I don’t get some of these conclusions. I get that if you are on the wrong side of a trend and in the leveraged etf you are toast but the opposite is also true. If you bought tqqq in 2011 it was $3 and if you sold at top that was $72 a few months or 12 mos back. This includes all fees and decay. Sure one could have daily traded for more or less we can understand.

      • Ronald Delegge says:

        Hi Paul, if you did hold TQQQ from 2011 to recently that’s a 7-year holding period for a product that was designed for holding periods of just days to weeks. If you want to extend your holding periods, it’s better to use put options that expire in 1 to 1.5 years on the ETF ticker you’re bearish on. In many cases, you can risk less capital in the puts while having a slightly longer time horizon to let your bearish trade develop and hopefully blossom. I hope this helps, check out our podcast and also, be sure to subscribe to our free inverse/leveraged ETF Guide at https://www.etfguide.com/snapshot

  2. TR says:

    M.K.,

    I’m sure your sitting in a nice position if you have continued with this strategy. I was wondering if you have an update as of 3 years after you wrote this letter. I started trying this myself a few months ago. As a college kid I have started with a smaller amount but started early. Just wanted to see how it works over an even longer time period. Thanks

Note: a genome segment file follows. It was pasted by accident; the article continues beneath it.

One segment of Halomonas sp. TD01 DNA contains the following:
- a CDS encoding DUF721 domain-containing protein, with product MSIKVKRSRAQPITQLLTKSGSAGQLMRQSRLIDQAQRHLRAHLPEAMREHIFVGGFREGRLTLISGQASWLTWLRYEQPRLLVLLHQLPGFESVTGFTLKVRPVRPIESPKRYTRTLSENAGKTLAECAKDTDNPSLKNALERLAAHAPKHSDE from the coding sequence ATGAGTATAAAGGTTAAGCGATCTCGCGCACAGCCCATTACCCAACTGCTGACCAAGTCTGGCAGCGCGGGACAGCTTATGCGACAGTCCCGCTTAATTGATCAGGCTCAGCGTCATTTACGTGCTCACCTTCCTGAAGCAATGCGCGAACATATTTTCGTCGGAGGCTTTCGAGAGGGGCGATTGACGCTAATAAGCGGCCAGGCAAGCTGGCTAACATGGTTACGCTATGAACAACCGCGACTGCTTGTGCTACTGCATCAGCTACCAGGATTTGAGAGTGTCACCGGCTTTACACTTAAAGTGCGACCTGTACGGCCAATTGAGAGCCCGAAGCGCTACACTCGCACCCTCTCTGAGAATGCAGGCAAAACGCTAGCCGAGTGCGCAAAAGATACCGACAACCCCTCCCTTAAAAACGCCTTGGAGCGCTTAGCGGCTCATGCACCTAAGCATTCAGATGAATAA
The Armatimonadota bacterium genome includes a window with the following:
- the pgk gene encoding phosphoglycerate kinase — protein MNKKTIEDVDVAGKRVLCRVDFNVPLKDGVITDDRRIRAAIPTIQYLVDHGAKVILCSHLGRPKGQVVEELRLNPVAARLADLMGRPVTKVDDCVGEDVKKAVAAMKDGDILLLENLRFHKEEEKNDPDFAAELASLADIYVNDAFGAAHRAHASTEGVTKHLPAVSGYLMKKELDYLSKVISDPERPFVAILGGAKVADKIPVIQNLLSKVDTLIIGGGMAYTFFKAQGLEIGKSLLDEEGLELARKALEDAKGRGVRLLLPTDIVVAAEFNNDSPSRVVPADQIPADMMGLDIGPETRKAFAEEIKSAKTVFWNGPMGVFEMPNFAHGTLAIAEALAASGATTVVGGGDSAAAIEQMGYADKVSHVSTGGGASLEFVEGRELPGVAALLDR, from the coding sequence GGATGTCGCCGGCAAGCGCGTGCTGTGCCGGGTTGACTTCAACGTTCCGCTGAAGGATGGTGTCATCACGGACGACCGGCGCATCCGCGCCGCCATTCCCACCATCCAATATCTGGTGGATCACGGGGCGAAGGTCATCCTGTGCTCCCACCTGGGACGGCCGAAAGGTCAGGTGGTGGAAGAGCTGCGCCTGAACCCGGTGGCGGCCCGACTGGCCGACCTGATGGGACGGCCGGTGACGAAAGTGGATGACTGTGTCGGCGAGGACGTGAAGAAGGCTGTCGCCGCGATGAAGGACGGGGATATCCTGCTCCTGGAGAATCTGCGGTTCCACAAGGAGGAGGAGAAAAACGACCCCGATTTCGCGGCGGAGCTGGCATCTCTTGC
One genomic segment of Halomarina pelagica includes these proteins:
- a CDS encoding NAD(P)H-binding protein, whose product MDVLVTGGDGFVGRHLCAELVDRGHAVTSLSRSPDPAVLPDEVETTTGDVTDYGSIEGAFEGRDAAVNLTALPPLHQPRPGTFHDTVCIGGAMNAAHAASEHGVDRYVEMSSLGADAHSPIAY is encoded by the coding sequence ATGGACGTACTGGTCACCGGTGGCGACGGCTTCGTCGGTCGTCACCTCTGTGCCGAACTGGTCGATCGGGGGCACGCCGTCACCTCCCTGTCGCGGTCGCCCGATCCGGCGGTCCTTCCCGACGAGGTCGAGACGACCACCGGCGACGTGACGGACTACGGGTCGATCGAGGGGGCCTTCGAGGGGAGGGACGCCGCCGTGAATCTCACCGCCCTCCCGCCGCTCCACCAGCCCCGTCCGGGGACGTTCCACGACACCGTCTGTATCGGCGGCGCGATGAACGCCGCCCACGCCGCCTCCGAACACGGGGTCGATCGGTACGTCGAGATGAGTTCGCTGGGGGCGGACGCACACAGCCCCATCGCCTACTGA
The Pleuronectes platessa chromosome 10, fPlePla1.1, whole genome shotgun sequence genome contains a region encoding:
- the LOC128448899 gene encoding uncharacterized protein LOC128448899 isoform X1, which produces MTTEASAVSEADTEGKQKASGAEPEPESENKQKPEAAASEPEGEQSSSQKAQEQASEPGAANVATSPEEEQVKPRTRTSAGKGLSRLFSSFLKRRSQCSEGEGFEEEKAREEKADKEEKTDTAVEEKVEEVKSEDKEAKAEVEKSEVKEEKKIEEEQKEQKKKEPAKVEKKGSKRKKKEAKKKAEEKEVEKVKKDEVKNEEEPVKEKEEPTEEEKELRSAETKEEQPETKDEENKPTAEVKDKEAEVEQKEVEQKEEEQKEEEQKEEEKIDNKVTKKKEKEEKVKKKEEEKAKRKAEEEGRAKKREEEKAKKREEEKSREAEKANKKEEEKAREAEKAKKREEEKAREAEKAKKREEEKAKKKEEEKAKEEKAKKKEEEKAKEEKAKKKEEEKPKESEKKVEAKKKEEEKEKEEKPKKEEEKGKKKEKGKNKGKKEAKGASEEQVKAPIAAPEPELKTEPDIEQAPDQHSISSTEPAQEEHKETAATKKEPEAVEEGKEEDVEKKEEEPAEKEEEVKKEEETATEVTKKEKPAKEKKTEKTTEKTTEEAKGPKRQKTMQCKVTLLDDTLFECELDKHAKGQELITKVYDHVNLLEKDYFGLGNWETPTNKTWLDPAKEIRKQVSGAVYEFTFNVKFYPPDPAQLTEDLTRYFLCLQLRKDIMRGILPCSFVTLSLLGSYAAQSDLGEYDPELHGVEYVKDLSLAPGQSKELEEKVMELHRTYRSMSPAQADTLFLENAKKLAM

• GH says:

      TR,

      Try using a 5/15 EMA crossover as a strategy to trade any stock or ETF. That should be a guide for buying and selling vs. buy and hold.

      • TR says:

        When the 5 EMA crosses the 15 EMA is that when you sell, and vise versa for buying?

        Thanks for you guys helping the younger students of the market. I hope to some day be able to beat the market not just by luck.

  3. LM says:

    My situation was dumb luck. DIdn’t realize that my father had moved my IRA into 99% TQQQ in March of 2013, then he passed away, and no one was monitoring. I thought all his investments for me were generally low-medium risk. It has had an annualized return of 52% over the past 6 years, and I just discovered this situation in March, 2019. Difficult to sell after such an amazing lucky streak.

  4. warren yost says:

    All pundits warn against leveraged etfs for long term investors, but, entered after confirmed major pivot points, returns can be astonishing. Leap options reduce danger; for that matter, one could sell option premium seeking to acquire the underlying. It is all a matter of timing and portfolio proportion. Sometimes potential reward is worth the risk.

  5. Jeff Adams says: